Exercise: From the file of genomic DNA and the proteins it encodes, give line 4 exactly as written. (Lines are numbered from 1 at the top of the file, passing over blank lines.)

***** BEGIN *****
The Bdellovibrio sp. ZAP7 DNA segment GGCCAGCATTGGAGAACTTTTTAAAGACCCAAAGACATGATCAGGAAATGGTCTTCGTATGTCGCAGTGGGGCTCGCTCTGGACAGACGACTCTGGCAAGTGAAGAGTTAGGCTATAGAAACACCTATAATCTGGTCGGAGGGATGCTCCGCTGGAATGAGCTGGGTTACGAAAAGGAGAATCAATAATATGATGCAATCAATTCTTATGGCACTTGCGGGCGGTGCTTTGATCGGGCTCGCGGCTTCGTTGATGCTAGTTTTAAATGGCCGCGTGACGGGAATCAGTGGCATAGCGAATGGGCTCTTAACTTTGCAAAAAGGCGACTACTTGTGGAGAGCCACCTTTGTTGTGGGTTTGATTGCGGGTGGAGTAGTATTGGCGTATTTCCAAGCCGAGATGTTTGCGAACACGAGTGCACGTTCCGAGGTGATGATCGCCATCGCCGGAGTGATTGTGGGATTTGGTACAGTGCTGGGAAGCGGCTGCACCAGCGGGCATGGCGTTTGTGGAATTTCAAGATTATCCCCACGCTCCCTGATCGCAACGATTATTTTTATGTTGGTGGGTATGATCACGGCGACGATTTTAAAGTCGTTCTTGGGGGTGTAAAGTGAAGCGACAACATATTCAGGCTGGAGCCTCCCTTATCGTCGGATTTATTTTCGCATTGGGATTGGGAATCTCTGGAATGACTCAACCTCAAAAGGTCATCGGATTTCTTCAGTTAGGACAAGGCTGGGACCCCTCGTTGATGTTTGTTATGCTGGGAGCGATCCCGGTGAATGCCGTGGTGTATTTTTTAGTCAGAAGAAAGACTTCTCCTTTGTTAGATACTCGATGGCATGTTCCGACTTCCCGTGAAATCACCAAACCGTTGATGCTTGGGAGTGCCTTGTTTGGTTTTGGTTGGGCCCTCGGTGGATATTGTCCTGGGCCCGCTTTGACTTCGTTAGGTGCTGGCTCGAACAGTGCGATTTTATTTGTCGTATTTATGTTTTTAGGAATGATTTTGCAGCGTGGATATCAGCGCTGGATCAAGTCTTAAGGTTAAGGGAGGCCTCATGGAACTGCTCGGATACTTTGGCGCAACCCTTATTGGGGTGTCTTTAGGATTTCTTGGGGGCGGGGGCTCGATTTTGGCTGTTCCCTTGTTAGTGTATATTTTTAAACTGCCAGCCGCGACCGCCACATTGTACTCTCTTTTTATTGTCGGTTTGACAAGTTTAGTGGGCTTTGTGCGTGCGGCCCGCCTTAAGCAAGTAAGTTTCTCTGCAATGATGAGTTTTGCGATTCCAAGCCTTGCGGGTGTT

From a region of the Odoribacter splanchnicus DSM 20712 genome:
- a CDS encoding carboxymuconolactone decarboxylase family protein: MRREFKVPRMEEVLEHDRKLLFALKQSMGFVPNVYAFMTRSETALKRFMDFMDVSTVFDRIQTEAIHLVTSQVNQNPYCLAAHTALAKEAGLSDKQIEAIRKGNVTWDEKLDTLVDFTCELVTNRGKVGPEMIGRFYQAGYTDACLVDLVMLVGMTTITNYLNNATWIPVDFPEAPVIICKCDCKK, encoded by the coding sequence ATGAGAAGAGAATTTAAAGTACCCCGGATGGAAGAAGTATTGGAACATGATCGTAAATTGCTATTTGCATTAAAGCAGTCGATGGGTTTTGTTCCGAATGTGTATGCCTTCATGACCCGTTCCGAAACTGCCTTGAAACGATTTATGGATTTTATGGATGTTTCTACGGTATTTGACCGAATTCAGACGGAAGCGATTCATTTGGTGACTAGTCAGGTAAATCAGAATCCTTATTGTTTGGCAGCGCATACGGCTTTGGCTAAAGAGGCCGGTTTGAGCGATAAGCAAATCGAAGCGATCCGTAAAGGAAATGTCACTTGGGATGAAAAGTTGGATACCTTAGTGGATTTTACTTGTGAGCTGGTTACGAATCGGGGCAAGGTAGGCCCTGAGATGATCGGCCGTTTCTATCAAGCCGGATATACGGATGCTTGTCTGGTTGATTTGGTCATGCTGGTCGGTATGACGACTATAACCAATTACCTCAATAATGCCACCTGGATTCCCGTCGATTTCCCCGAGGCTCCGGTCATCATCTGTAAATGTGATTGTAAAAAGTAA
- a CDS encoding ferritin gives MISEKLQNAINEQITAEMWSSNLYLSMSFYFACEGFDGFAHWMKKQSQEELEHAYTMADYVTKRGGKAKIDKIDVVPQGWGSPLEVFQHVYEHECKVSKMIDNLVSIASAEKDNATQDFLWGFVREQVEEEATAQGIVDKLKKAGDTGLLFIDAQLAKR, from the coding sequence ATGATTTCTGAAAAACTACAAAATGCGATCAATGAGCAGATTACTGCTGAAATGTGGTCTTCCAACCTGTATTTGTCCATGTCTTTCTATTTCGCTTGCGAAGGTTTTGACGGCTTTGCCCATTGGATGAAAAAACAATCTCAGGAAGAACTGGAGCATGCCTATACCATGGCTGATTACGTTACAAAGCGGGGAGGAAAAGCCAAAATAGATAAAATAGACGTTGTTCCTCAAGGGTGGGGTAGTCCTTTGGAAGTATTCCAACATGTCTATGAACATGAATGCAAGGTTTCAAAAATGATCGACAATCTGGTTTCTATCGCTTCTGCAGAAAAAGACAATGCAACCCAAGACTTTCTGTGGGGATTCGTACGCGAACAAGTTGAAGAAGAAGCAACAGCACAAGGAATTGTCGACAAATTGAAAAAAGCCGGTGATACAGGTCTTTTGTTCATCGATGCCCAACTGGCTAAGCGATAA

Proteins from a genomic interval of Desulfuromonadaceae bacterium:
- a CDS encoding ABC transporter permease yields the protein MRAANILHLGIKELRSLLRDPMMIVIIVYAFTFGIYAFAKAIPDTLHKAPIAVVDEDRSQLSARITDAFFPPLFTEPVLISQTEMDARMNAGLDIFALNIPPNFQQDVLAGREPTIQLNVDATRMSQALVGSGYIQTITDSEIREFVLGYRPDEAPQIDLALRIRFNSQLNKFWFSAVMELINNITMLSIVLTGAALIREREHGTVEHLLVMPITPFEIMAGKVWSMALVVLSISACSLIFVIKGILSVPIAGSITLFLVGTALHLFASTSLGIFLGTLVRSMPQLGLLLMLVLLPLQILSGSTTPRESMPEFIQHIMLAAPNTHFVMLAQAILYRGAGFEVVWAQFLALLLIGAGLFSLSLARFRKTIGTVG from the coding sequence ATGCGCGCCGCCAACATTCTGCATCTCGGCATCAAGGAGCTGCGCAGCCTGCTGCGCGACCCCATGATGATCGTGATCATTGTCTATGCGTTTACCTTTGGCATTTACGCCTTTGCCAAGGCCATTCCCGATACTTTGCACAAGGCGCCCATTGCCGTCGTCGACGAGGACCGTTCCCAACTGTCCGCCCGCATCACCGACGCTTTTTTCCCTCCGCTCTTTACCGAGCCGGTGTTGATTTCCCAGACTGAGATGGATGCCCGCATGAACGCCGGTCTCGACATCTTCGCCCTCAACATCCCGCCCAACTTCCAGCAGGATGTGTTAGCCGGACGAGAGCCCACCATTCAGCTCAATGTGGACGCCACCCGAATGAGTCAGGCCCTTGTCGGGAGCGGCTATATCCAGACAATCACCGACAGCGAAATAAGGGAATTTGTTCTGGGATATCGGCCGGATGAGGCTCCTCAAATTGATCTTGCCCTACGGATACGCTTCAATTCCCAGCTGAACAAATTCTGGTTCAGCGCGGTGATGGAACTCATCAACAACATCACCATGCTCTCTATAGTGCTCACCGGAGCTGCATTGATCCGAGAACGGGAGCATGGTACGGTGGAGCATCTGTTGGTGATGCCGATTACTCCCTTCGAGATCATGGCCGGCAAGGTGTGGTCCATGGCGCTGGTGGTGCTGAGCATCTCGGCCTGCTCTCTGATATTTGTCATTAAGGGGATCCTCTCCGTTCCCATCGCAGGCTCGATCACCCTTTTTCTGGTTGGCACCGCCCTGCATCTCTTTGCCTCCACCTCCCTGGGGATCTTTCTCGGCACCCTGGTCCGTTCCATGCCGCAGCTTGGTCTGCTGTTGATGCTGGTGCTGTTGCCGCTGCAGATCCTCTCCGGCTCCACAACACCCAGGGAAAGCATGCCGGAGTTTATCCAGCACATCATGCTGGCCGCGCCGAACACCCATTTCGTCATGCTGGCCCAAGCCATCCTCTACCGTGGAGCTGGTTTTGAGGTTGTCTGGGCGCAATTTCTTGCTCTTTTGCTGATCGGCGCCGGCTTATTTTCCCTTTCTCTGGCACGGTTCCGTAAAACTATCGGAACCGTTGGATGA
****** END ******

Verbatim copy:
- a CDS encoding ferritin gives MISEKLQNAINEQITAEMWSSNLYLSMSFYFACEGFDGFAHWMKKQSQEELEHAYTMADYVTKRGGKAKIDKIDVVPQGWGSPLEVFQHVYEHECKVSKMIDNLVSIASAEKDNATQDFLWGFVREQVEEEATAQGIVDKLKKAGDTGLLFIDAQLAKR, from the coding sequence ATGATTTCTGAAAAACTACAAAATGCGATCAATGAGCAGATTACTGCTGAAATGTGGTCTTCCAACCTGTATTTGTCCATGTCTTTCTATTTCGCTTGCGAAGGTTTTGACGGCTTTGCCCATTGGATGAAAAAACAATCTCAGGAAGAACTGGAGCATGCCTATACCATGGCTGATTACGTTACAAAGCGGGGAGGAAAAGCCAAAATAGATAAAATAGACGTTGTTCCTCAAGGGTGGGGTAGTCCTTTGGAAGTATTCCAACATGTCTATGAACATGAATGCAAGGTTTCAAAAATGATCGACAATCTGGTTTCTATCGCTTCTGCAGAAAAAGACAATGCAACCCAAGACTTTCTGTGGGGATTCGTACGCGAACAAGTTGAAGAAGAAGCAACAGCACAAGGAATTGTCGACAAATTGAAAAAAGCCGGTGATACAGGTCTTTTGTTCATCGATGCCCAACTGGCTAAGCGATAA